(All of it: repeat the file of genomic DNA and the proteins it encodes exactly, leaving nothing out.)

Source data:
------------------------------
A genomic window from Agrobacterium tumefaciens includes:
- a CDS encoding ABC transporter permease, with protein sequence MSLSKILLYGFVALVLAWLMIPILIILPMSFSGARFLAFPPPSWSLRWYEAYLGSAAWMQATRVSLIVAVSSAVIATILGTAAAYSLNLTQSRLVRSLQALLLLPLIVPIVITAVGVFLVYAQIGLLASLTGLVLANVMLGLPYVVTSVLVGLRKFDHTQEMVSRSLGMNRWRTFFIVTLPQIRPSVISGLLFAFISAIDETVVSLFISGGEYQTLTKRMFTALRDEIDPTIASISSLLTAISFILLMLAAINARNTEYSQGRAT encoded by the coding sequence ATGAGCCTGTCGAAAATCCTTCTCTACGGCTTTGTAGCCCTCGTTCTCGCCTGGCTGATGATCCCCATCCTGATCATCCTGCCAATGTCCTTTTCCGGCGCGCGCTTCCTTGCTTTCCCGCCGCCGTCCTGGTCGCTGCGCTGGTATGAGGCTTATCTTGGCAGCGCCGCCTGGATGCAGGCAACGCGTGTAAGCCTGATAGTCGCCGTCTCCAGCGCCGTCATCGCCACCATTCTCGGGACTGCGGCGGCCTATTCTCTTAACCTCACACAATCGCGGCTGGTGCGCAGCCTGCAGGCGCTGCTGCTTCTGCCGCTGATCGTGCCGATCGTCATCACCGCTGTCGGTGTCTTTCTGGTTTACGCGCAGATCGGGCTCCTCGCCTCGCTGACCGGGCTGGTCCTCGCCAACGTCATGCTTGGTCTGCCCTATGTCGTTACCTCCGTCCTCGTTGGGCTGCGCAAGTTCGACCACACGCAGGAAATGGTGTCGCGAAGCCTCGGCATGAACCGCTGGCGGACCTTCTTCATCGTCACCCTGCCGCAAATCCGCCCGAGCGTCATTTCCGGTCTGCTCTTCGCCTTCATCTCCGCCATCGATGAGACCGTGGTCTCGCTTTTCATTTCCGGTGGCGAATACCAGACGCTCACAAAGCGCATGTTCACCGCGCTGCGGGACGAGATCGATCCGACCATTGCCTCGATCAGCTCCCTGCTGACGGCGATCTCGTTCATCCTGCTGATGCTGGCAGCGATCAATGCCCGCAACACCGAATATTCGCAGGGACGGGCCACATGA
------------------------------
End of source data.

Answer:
A genomic window from Agrobacterium tumefaciens includes:
- a CDS encoding ABC transporter permease, with protein sequence MSLSKILLYGFVALVLAWLMIPILIILPMSFSGARFLAFPPPSWSLRWYEAYLGSAAWMQATRVSLIVAVSSAVIATILGTAAAYSLNLTQSRLVRSLQALLLLPLIVPIVITAVGVFLVYAQIGLLASLTGLVLANVMLGLPYVVTSVLVGLRKFDHTQEMVSRSLGMNRWRTFFIVTLPQIRPSVISGLLFAFISAIDETVVSLFISGGEYQTLTKRMFTALRDEIDPTIASISSLLTAISFILLMLAAINARNTEYSQGRAT encoded by the coding sequence ATGAGCCTGTCGAAAATCCTTCTCTACGGCTTTGTAGCCCTCGTTCTCGCCTGGCTGATGATCCCCATCCTGATCATCCTGCCAATGTCCTTTTCCGGCGCGCGCTTCCTTGCTTTCCCGCCGCCGTCCTGGTCGCTGCGCTGGTATGAGGCTTATCTTGGCAGCGCCGCCTGGATGCAGGCAACGCGTGTAAGCCTGATAGTCGCCGTCTCCAGCGCCGTCATCGCCACCATTCTCGGGACTGCGGCGGCCTATTCTCTTAACCTCACACAATCGCGGCTGGTGCGCAGCCTGCAGGCGCTGCTGCTTCTGCCGCTGATCGTGCCGATCGTCATCACCGCTGTCGGTGTCTTTCTGGTTTACGCGCAGATCGGGCTCCTCGCCTCGCTGACCGGGCTGGTCCTCGCCAACGTCATGCTTGGTCTGCCCTATGTCGTTACCTCCGTCCTCGTTGGGCTGCGCAAGTTCGACCACACGCAGGAAATGGTGTCGCGAAGCCTCGGCATGAACCGCTGGCGGACCTTCTTCATCGTCACCCTGCCGCAAATCCGCCCGAGCGTCATTTCCGGTCTGCTCTTCGCCTTCATCTCCGCCATCGATGAGACCGTGGTCTCGCTTTTCATTTCCGGTGGCGAATACCAGACGCTCACAAAGCGCATGTTCACCGCGCTGCGGGACGAGATCGATCCGACCATTGCCTCGATCAGCTCCCTGCTGACGGCGATCTCGTTCATCCTGCTGATGCTGGCAGCGATCAATGCCCGCAACACCGAATATTCGCAGGGACGGGCCACATGA